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John Klement, MD/PhD, from left, Kebin Liu, PhD, and Priscilla Redd, PhD

Cancer that spreads to the lung maneuvers to avoid being attacked by “killer” T cells

Cancer that has spread to areas like the lungs can apply the brakes to a natural pathway that should recruit killer T cells directly to where it has metastasized, scientists report.

That newly found strategy used by tumors that have spread — and are consequently more deadly — may help explain why sometimes promising immunotherapies designed to help the immune system kill cancer don’t, says Kebin Liu, PhD, cancer immunologist in the Department of Biochemistry and Molecular Biology at the Medical College of Georgia.

It also may mean an additional therapeutic maneuver is needed to stop some tumors, which often are diagnosed after they have spread, says Liu, corresponding author of the study in the journal Cancer Cell.

T cells are drivers of the immune response which cancer tries to waylay, and drugs like Keytruda (pembrolizumab) and OPDIVO (nivolumab), also known as immune checkpoint inhibitors, try to set these “killer” T cells free.

The mutual target of cancer and these drugs is PD-1, a protein and natural checkpoint that enables T cells to be turned on or off.

The protein PD-L1 naturally binds to PD-1 to effectively turn the T cells off, which is a good thing, when helping avoid, for example, an overzealous immune response to your own body tissue which results in conditions like lupus.

But cancer usurps this natural switch to protect itself in a move dubbed “immunoescape.”

“PD-L1 is the brake,” say Liu. “The PD-L1 cancer cells express is in direct response to the PD-1 that T cells express. One of the reasons people may not have the success you would expect with immunotherapy is the smartness of the tumor in using PD-L1.”

Cancer binds to the PD-1 on T cells, effectively turning them off. Drugs like Keytruda bind to and block the receptor for PD-1 on T cells to keep them free to attack.

But Liu and his colleagues have found that there is more to the story, particularly when it comes to the spread of cancer, which is responsible for more than 90% of cancer mortality.

Immune cells called myeloid cells talk to T cells and can also both activate and prevent these frontline responders from attacking an invader like cancer or a virus. Myeloid cells also express PD-1.

Liu and his colleagues found that metastatic tumor cells also directly engage with the PD-1 on these myeloid cells, where they suppress a natural pathway that produces type 1 interferon, which they found is essential to bringing “killer” T cells right to the spreading cancer’s doorstep.

Interferon is a natural protein made by our cells that is known to help the body fight invaders like a virus or cancer. It’s also synthetically produced to treat a variety of conditions from skin cancer to hepatitis.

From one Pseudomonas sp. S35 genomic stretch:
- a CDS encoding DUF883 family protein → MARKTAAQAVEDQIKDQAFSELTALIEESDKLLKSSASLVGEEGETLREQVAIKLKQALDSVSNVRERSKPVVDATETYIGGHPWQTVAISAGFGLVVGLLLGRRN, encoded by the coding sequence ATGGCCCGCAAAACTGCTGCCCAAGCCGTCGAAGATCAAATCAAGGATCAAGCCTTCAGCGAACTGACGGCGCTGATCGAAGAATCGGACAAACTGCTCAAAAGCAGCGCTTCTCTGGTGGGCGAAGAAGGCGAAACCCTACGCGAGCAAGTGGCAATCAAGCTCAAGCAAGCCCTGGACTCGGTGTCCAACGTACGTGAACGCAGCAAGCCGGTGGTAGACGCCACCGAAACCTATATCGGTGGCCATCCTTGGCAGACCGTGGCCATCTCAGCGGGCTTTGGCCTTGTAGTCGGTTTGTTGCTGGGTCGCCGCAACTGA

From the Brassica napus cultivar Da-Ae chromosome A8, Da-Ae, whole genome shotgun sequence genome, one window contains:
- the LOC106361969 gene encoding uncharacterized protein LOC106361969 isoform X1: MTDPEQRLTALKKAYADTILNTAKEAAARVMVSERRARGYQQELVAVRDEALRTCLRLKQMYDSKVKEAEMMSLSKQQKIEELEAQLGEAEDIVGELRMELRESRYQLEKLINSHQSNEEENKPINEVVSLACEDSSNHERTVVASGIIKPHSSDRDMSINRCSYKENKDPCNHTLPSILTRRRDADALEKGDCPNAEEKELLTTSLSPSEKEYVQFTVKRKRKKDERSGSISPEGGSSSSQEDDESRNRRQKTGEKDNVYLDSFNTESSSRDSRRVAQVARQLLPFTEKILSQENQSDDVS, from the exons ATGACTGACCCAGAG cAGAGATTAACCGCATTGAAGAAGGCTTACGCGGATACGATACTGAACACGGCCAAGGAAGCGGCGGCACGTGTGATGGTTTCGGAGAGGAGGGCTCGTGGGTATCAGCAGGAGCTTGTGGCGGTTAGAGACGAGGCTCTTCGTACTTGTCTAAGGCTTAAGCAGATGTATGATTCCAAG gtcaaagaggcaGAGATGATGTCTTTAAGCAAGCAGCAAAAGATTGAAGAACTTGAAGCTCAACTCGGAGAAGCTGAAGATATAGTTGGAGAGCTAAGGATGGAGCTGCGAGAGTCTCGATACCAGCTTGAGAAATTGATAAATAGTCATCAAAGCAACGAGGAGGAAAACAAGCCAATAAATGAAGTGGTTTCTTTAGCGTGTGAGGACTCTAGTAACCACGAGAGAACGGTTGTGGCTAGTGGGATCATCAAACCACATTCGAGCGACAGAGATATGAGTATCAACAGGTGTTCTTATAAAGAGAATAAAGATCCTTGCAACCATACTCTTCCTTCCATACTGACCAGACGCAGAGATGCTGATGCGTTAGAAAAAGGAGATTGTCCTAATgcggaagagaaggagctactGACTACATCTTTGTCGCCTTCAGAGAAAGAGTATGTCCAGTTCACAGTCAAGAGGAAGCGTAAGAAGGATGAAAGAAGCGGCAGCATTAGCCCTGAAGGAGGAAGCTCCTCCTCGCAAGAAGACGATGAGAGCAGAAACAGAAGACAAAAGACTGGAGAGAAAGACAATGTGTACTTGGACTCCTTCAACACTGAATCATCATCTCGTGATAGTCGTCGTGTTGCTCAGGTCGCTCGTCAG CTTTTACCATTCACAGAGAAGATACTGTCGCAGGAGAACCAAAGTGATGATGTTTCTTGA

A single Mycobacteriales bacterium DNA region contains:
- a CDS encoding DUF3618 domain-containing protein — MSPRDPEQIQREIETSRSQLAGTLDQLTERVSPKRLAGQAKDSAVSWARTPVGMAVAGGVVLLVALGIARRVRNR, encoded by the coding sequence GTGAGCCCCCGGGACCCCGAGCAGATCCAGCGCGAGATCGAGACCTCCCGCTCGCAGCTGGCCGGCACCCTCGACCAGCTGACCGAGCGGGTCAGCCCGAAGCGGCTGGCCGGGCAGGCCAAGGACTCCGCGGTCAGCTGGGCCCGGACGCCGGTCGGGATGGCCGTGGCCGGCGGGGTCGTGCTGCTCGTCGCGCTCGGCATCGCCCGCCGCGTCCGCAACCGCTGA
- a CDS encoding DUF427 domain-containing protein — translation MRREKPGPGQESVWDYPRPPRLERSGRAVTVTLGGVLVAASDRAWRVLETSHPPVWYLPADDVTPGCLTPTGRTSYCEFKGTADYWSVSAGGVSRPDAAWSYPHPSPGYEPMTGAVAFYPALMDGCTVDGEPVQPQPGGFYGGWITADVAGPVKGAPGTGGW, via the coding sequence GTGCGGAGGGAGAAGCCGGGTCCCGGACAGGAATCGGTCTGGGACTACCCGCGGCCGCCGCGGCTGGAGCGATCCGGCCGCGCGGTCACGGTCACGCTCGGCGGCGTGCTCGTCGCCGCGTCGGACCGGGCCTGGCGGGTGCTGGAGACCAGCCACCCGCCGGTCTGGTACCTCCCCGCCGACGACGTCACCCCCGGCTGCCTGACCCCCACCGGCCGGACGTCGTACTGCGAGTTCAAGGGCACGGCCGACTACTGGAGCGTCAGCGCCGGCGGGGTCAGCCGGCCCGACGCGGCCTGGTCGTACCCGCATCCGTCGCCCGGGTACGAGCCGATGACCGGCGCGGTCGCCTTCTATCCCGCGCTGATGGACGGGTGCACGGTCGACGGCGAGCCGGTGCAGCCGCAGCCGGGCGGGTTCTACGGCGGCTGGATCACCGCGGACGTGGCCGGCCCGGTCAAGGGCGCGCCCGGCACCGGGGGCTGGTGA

“The tumor uses PD-L1 to bind to the PD-1 on the myeloid cells therefore the myeloid cells cannot produce interferon to help the T cells infiltrate the tumor,” Liu says of their findings in cancer metastasis.

They found that the signaling pathway for this interferon is essential to the recruitment of killer T cells to, in this case, the site of cancer that has spread to the lungs. They found in this scenario the PD-L1 from cancer cells interacts directly with the PD-1 on myeloid cells to suppress interferon’s production.

They already are working to see if this happens at other common sites for cancer spread like the liver. The lung and liver are usual sites of metastasis for a variety of cancers, Liu notes. Breast cancer, for example, is known to spread to the bone, brain, liver and lung, according to the National Cancer Institute. The liver and lung are also major sites of metastasis for cancer of the kidney, melanoma, as well as ovarian, prostate and pancreatic cancer. Primary lung cancer can spread to a number of sites including the adrenal gland and liver but also to the other lobe of the lung.

Liu is also pursuing a more direct approach for targeting cancer’s metastatic disease maneuver, working with biomedical engineers at Boston University on a molecule that will force the tumor cells themselves to express interferon so they cannot escape being invaded by T cells. “We want to put a bomb inside the tumor’s house,” he says.

Type 1 interferon alpha was the first immunotherapy approved by the Food and Drug Administration and there is emerging evidence that type 1 interferon enables conversations between immune cells that are in the tumor’s supportive microenvironment, they write. They and others have shown that type 1 interferon induces both PD-1 and PD-L1 in myeloid cells. And type 1 interferon has been shown to be silenced in areas of cancer spread.

The research was funded by the National Institutes of Health and a Veterans Administration Merit Review Award. Liu is a faculty member in the Georgia Cancer Center and an affiliated faculty member in MCG’s new Immunology Center of Georgia.

Read the full study.

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Toni Baker

Toni Baker is the Communications Director at the Medical College of Georgia at Augusta University. Contact her to schedule an interview on this topic or with one of our experts at 706-721-4421 or

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Written by Toni Baker

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